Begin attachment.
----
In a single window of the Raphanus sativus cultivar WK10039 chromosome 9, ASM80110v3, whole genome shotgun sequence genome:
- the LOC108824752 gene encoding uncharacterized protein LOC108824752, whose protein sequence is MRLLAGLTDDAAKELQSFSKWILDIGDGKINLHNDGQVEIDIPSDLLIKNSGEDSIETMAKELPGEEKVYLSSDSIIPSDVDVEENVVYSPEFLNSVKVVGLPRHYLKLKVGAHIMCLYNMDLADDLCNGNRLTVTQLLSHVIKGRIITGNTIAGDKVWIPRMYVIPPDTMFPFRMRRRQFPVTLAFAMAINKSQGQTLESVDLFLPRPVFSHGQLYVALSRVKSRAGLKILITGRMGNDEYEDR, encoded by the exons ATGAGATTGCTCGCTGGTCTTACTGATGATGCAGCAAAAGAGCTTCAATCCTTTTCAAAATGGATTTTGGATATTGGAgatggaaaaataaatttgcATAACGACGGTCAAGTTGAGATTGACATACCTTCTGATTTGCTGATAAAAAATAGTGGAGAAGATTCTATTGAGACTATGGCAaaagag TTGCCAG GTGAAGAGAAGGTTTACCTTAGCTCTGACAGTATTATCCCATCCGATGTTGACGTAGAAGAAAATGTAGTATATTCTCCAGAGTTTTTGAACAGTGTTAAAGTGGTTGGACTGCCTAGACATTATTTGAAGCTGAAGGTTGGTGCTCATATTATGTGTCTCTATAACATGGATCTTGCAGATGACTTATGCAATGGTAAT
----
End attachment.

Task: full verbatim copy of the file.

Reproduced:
In a single window of the Raphanus sativus cultivar WK10039 chromosome 9, ASM80110v3, whole genome shotgun sequence genome:
- the LOC108824752 gene encoding uncharacterized protein LOC108824752, whose protein sequence is MRLLAGLTDDAAKELQSFSKWILDIGDGKINLHNDGQVEIDIPSDLLIKNSGEDSIETMAKELPGEEKVYLSSDSIIPSDVDVEENVVYSPEFLNSVKVVGLPRHYLKLKVGAHIMCLYNMDLADDLCNGNRLTVTQLLSHVIKGRIITGNTIAGDKVWIPRMYVIPPDTMFPFRMRRRQFPVTLAFAMAINKSQGQTLESVDLFLPRPVFSHGQLYVALSRVKSRAGLKILITGRMGNDEYEDR, encoded by the exons ATGAGATTGCTCGCTGGTCTTACTGATGATGCAGCAAAAGAGCTTCAATCCTTTTCAAAATGGATTTTGGATATTGGAgatggaaaaataaatttgcATAACGACGGTCAAGTTGAGATTGACATACCTTCTGATTTGCTGATAAAAAATAGTGGAGAAGATTCTATTGAGACTATGGCAaaagag TTGCCAG GTGAAGAGAAGGTTTACCTTAGCTCTGACAGTATTATCCCATCCGATGTTGACGTAGAAGAAAATGTAGTATATTCTCCAGAGTTTTTGAACAGTGTTAAAGTGGTTGGACTGCCTAGACATTATTTGAAGCTGAAGGTTGGTGCTCATATTATGTGTCTCTATAACATGGATCTTGCAGATGACTTATGCAATGGTAAT